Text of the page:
The Punishments, by JB Winsor

Eight stars

First and foremost, a large thank you to NetGalley, JB Winsor, and Boulder Digital Publishing for providing me with a copy of this book, which allows me to provide you with this review.

In this insightful and Orwellian novel, Winsor asks the reader to suspend some reality as he takes things down the rabbit hole and posits an America like no other. With terrorism taking a grip on the American psyche and those agencies tasked with protecting the nation incapable of doing their roles, something has to change. In a future where robots have replaced the common worker, there are stagnant amounts of unemployment and homelessness. The country has turned to fundamentalist Christianity to protect itself and elects officials to run all levels of government with this religious outlook. At the pinnacle of this is the Department of Virtue, which seeks to run America according to Biblical Law, interpreting things literally from the Good Book. With their power, Virtue is able to influence Congress. and the White House to pass legislation to solidify biblical practices. Laws are passed to curb moral inferiority and those who do not abide will soon face punishment. At the head of Virtue is Reverend John, whose theocratic leadership seeks to purify America ahead of the upcoming Rapture, will stop at nothing to minimise opposition through whatever means possible. Erecting neo-crosses in public, rumoured to be a means of spying on the people, Reverend John gathered information on everyone to use when and how he sees necessary. However, not all politicians are on-side, specifically Senator William Thatcher, who tries his best to dodge the all-encompassing Big Brother nature of Virtue. Thatcher is known as a rabble-rouser and his fate will be sealed if he acts on some of the ideas he has been espousing. In order to push forward and show the country (and the world) that Virtue is serious, Reverend John sets about a series of events that capture his most ardent enemies in compromising situations and organises a set of punishments, to instil fear and show what happens to those who violate Biblical Law. As Thatcher works to protect his family, he must bring Reverend John and Virtue to its knees before America and the world succumb to this madman and his antics. A tongue-in-cheek novel worth investigating with an open mind and a critical eye.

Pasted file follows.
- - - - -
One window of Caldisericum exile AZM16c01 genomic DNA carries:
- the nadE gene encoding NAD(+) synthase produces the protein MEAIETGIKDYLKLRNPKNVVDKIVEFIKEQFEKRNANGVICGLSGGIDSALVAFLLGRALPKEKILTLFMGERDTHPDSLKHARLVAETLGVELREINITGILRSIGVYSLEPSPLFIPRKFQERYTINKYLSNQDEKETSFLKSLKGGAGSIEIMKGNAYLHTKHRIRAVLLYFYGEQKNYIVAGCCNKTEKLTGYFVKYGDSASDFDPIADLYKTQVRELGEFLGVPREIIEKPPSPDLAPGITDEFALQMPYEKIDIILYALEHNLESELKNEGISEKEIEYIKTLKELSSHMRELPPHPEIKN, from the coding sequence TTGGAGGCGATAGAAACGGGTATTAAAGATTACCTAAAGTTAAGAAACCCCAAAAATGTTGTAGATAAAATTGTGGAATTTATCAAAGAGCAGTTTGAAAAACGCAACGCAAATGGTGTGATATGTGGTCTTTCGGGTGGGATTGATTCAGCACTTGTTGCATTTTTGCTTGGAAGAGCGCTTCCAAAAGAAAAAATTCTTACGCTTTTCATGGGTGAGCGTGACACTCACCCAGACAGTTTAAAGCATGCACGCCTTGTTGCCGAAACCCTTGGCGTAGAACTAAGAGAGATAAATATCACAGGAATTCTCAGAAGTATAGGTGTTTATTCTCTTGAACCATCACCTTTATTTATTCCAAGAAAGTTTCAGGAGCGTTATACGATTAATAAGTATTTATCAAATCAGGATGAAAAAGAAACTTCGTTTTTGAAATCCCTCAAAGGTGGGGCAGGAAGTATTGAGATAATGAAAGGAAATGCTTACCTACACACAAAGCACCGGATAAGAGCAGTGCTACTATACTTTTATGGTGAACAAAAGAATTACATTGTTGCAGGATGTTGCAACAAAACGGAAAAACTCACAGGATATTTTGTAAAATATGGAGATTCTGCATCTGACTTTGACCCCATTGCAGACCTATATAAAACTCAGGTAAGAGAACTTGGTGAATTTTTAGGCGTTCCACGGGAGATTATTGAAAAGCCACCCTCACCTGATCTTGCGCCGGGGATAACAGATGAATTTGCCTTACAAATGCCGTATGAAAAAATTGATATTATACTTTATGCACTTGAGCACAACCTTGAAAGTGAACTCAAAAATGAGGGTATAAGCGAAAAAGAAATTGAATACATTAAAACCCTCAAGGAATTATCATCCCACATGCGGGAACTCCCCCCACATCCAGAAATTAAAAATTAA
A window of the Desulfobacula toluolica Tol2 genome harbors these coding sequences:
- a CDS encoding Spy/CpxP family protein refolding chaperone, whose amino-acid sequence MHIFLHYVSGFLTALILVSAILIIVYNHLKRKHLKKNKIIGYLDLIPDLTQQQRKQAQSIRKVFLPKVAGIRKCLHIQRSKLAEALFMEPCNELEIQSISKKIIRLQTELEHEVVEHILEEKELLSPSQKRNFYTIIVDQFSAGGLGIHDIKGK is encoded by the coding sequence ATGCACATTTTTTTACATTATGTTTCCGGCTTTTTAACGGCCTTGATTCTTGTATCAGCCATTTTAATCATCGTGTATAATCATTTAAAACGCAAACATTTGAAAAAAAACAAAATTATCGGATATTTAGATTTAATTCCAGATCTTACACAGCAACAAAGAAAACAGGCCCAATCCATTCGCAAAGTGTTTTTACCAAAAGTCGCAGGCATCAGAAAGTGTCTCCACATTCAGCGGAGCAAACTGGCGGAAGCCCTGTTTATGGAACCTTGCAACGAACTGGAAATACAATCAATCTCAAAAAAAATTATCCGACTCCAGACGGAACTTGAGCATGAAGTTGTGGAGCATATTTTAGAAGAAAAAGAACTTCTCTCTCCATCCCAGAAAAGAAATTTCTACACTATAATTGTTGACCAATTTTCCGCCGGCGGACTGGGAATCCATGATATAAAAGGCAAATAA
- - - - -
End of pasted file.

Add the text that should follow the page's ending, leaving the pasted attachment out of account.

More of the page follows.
Winsor offers a twenty-first century Big Brother meets Animal Farm in this satirical novel. The story does not play out as a strict mockery, evident to the reader who can read between the lines and see how Winsor provides the gaping holes a theocratic approach to governing would lead to the demise of modern America. There is much worth exploring in the novel, from the duplicity of those at the top to the complicity of elected officials when money or favours shape decision-making, through to the shepherd-sheep duality between leaders and the electorate. Winsor goes so far as to show how fear through public scapegoating can bring many into line. The text refers at numerous spots to the parallels between Virtue and Hitler’s Germany, with complete power coming from indoctrination and fear of reprisal. While the story does drag at times, the cross-section of characters with varied backstories and the varied plot angles do provide the reader with much to digest and offers some insight into the horrors that might befall a democracy should religion subsume any and all decisions in order to offer a stronger moral foundation. At a time when the Religious Right seem to feel they are the only true answer to the moral ambiguity rampant in America, Winsor shows how problematic such a pendulum swing might be for all involved.

Kudos, Mr. Winsor for this novel that offers readers a chance to think rather than simply glance at the words on a page.